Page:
• Jerusalem Mayor Fires Cannon to Mark Ramadan - Abe Selig
    Wishing the Muslim residents of the capital, across Israel and throughout the world a "Ramadan Kareem" to mark the month-long holiday, Jerusalem Mayor Nir Barkat fired off a cannon heralding the end of the day's fast at the ancient Salah al-Din cemetery in east Jerusalem on Wednesday. The ceremonial cannon fire in Jerusalem is an annual tradition dating back to the tenure of former Mayor Teddy Kollek. (Jerusalem Post)
  • Global Commentary and Think-Tank Analysis (Best of U.S., UK, and Israel):

  • Squeeze Iran Harder - Editorial
    After four rounds of UN sanctions against Iran, followed by ever more stringent U.S. and European Union measures, Tehran is suffering some economic pain for refusing to curb its nuclear ambitions. Finally. Gasoline imports to Iran reportedly fell by half in July compared with May levels, according to the International Energy Agency. More companies - not just energy firms - are turning their backs on Tehran. Toyota said last week that it has suspended auto exports to Iran. International investment in Iran's oil and gas developments is drying up.
        The bad news: So far all of this economic pain has not compelled Iran to halt its nuclear program. It may be that the costs are not yet high enough to force Iran to back off. How to stop Tehran? Expand U.S. sanctions against international companies doing business with the Iranian Revolutionary Guards. That needs to go beyond banks and energy firms to include all foreign companies with commercial ties to the Guards. And aggressively enforce the new sanctions against companies that supply Iran's energy sector including major Russian and Chinese companies that do business in the U.S. and Iran. We have the mullahs' attention. They're feeling some pain. Now ... squeeze harder. (Chicago Tribune)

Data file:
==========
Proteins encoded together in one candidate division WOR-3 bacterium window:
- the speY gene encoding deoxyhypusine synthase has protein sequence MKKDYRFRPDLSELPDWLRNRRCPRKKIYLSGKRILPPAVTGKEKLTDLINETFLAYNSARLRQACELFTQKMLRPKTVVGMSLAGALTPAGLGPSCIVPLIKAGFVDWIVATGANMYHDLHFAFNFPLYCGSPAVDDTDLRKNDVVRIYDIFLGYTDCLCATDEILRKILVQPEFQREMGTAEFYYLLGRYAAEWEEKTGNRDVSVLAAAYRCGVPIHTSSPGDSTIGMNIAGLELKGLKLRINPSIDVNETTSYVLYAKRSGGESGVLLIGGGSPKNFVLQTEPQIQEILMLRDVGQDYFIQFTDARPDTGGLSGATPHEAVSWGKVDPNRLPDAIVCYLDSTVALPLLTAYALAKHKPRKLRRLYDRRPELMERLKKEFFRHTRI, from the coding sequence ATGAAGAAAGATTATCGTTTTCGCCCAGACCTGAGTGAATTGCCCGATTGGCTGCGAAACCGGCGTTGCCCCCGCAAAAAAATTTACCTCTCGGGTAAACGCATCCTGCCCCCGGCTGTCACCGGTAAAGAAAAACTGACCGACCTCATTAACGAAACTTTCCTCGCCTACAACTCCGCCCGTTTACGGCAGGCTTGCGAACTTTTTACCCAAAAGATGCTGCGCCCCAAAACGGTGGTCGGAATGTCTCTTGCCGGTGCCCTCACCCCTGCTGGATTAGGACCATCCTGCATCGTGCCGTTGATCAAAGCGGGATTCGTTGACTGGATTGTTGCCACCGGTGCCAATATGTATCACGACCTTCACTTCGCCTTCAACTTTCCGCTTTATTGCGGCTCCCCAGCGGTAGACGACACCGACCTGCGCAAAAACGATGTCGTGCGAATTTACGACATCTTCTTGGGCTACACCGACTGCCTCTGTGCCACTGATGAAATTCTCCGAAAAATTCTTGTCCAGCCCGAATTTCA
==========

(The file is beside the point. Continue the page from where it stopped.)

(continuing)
See also U.S.: Swiss-Iran Gas Deal Sends "Wrong Message" - Benjamin Weinthal (Jerusalem Post)
        See also Despite U.S. Pressure, Germany Unlikely to Close Iran Bank - Benjamin Weinthal (Jerusalem Post)
  • Time to Leave the UN Human Rights Council - Noah Pollak
    There is a longstanding tradition in international law of deference in legal matters to national courts and governments. As enshrined in the UN Charter and in customary international law, states are given primacy in investigating and prosecuting misconduct during war - one recent example being the U.S. military's prosecutions of abuses at the Abu Ghraib prison in Iraq. It is only in cases where there is no state authority, or a state refuses to investigate credible allegations of large-scale atrocities, that international bodies may be entitled to get involved.
        Israel's legal system, both civil and military, conducts rigorous investigations into allegations of wrongdoing. It ranks with those of the leading liberal democracies as one of the most professional and independent in the world.
        The UN Human Rights Council is now seeking to "implement" the findings of the Goldstone Report on last year's war in Gaza between Israel and Hamas. It is led by a German radical named Christian Tomuschat, who performed legal advisory work for Yasser Arafat in 1996, and in 2002 wrote that Israel's targeted killings of terrorists - the same policy the U.S. currently employs in Afghanistan and Pakistan - means that Israel "uses the same tactics as the terrorists themselves." The Council's new "investigation" is a foreordained farce intended to slander Israel, restrict its right to self-defense, and weaken its international standing. (Politico)